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An endocannabinoid mechanism for stress-induced analgesia.

  • Author(s): Hohmann, Andrea G
  • Suplita, Richard L
  • Bolton, Nathan M
  • Neely, Mark H
  • Fegley, Darren
  • Mangieri, Regina
  • Krey, Jocelyn F
  • Walker, J Michael
  • Holmes, Philip V
  • Crystal, Jonathon D
  • Duranti, Andrea
  • Tontini, Andrea
  • Mor, Marco
  • Tarzia, Giorgio
  • Piomelli, Daniele
  • et al.
Abstract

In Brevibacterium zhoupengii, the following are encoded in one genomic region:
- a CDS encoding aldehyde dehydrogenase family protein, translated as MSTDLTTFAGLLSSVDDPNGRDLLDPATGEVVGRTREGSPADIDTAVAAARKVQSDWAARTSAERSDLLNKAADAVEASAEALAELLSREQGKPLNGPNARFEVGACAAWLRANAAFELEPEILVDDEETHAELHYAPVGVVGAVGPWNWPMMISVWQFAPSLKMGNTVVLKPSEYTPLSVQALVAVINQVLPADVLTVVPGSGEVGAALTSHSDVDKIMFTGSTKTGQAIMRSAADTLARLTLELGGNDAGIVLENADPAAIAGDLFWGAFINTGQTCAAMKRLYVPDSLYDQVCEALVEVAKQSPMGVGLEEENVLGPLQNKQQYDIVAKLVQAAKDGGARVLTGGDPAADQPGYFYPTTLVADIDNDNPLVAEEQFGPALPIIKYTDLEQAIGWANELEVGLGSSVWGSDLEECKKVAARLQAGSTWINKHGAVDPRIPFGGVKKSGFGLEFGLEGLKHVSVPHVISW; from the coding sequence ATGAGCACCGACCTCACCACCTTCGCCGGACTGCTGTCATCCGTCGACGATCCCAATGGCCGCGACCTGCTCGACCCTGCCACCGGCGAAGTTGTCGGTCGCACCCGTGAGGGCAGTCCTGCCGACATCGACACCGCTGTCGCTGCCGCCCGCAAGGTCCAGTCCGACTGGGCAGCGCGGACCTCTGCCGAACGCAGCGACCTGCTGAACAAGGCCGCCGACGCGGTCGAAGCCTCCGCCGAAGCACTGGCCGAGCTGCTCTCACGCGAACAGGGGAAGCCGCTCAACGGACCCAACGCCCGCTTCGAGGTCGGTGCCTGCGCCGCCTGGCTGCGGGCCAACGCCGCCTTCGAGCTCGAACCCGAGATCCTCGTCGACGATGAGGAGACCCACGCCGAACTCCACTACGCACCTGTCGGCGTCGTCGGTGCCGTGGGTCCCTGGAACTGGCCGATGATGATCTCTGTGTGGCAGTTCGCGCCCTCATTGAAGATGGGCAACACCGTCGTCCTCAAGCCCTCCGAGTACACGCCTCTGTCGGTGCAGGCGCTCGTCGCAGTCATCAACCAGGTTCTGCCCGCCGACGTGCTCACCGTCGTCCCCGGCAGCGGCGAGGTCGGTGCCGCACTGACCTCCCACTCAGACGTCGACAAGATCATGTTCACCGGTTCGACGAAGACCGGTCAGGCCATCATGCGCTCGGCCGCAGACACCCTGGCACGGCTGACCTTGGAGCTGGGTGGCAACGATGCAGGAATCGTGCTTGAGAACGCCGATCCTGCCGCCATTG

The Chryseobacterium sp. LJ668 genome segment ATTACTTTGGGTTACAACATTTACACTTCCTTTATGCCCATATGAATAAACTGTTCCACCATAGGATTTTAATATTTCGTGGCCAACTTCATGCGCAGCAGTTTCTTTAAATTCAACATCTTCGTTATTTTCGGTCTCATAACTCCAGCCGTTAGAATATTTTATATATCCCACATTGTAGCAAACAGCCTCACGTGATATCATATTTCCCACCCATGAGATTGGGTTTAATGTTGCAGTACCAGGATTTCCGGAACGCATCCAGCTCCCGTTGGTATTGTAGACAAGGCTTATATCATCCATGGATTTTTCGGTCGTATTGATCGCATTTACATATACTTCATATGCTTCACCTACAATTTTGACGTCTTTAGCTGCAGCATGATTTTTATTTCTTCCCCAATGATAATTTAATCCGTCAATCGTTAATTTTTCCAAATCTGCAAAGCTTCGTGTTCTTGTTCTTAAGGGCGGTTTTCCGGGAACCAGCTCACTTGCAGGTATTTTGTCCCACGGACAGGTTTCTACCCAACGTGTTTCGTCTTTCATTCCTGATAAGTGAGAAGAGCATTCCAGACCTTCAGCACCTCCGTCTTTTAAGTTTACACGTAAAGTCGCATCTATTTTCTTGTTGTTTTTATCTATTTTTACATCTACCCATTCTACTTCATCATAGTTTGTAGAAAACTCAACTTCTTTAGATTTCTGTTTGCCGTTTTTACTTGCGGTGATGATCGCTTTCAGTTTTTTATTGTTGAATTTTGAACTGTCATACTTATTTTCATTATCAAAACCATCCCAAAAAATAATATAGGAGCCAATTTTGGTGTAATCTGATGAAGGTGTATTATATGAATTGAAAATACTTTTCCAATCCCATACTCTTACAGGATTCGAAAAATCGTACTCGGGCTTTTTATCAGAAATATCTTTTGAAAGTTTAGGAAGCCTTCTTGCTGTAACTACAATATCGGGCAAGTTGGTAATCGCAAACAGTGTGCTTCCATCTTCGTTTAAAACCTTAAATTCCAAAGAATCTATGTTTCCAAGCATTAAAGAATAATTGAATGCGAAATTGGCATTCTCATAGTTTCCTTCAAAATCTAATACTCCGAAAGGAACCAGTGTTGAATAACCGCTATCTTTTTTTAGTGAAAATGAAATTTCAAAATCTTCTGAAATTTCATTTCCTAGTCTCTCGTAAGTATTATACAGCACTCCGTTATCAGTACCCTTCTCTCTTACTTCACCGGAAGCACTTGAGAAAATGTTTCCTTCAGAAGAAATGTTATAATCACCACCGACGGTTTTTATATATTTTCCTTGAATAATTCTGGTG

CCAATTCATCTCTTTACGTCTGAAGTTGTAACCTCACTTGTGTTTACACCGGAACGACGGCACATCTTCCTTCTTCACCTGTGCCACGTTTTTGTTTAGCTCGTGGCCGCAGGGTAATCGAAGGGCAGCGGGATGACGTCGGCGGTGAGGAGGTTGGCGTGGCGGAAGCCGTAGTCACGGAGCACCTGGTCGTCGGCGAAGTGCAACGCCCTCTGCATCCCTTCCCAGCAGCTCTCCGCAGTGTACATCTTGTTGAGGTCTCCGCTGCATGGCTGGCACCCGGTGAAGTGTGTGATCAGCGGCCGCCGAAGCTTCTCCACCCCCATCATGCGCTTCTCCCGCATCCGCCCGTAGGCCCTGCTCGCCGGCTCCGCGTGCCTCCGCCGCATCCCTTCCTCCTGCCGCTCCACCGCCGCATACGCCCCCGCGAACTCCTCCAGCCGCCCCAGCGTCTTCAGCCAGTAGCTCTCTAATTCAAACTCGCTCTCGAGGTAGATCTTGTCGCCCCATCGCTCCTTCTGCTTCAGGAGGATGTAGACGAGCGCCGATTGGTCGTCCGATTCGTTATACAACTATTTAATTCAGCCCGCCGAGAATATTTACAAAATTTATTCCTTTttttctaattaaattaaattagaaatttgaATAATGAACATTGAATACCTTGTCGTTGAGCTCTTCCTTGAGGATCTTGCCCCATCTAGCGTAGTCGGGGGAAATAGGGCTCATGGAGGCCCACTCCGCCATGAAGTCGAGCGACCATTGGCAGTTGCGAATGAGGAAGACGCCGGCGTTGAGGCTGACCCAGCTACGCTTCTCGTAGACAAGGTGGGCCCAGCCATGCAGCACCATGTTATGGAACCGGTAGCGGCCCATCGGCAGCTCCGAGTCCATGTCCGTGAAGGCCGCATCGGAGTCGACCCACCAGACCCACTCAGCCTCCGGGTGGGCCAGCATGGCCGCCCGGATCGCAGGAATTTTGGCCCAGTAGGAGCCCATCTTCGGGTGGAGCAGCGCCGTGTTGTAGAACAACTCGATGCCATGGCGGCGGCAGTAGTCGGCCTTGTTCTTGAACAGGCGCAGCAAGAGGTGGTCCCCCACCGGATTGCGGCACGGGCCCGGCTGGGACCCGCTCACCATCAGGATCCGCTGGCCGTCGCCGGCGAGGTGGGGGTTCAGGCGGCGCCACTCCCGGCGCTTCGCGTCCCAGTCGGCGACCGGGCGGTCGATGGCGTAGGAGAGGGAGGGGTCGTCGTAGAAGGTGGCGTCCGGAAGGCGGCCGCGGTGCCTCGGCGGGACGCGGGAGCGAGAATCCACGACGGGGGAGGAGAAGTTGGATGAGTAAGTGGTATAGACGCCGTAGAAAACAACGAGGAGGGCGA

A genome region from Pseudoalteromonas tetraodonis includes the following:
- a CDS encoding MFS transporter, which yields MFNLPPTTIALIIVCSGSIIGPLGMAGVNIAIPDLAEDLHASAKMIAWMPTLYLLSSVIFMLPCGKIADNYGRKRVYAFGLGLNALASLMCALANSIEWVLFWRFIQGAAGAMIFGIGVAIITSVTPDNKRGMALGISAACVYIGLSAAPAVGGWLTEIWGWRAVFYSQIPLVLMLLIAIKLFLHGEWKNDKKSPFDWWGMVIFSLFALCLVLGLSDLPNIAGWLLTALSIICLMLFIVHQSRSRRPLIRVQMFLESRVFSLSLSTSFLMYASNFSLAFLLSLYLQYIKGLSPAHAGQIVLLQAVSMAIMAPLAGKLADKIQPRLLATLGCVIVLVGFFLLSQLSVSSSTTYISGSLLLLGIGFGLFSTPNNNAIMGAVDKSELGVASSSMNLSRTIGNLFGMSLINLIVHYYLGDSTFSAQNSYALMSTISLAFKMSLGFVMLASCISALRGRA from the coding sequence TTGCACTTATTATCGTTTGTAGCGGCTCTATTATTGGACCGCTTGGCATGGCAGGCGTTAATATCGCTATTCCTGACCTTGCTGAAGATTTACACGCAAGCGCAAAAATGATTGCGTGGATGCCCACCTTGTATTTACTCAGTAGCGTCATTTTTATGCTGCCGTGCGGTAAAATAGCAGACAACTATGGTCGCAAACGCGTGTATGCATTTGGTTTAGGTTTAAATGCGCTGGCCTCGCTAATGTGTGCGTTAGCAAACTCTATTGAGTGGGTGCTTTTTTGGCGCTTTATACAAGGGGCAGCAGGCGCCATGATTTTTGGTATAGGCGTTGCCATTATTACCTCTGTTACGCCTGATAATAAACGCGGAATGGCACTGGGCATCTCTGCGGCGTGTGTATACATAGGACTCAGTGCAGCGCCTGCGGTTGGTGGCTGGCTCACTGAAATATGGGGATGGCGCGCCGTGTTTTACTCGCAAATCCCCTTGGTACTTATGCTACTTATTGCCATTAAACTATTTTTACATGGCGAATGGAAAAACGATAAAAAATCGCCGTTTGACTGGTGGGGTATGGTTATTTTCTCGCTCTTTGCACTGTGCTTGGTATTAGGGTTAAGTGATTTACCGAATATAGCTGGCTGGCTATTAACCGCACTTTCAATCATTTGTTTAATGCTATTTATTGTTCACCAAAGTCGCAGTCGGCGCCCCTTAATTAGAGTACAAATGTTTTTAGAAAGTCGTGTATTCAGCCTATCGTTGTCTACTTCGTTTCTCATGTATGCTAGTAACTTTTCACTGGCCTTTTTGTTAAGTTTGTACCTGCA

Acute stress suppresses pain by activating brain pathways that engage opioid or non-opioid mechanisms. Here we show that an opioid-independent form of this phenomenon, termed stress-induced analgesia, is mediated by the release of endogenous marijuana-like (cannabinoid) compounds in the brain. Blockade of cannabinoid CB(1) receptors in the periaqueductal grey matter of the midbrain prevents non-opioid stress-induced analgesia. In this region, stress elicits the rapid formation of two endogenous cannabinoids, the lipids 2-arachidonoylglycerol (2-AG) and anandamide. A newly developed inhibitor of the 2-AG-deactivating enzyme, monoacylglycerol lipase, selectively increases 2-AG concentrations and, when injected into the periaqueductal grey matter, enhances stress-induced analgesia in a CB1-dependent manner. Inhibitors of the anandamide-deactivating enzyme fatty-acid amide hydrolase, which selectively elevate anandamide concentrations, exert similar effects. Our results indicate that the coordinated release of 2-AG and anandamide in the periaqueductal grey matter might mediate opioid-independent stress-induced analgesia. These studies also identify monoacylglycerol lipase as a previously unrecognized therapeutic target.

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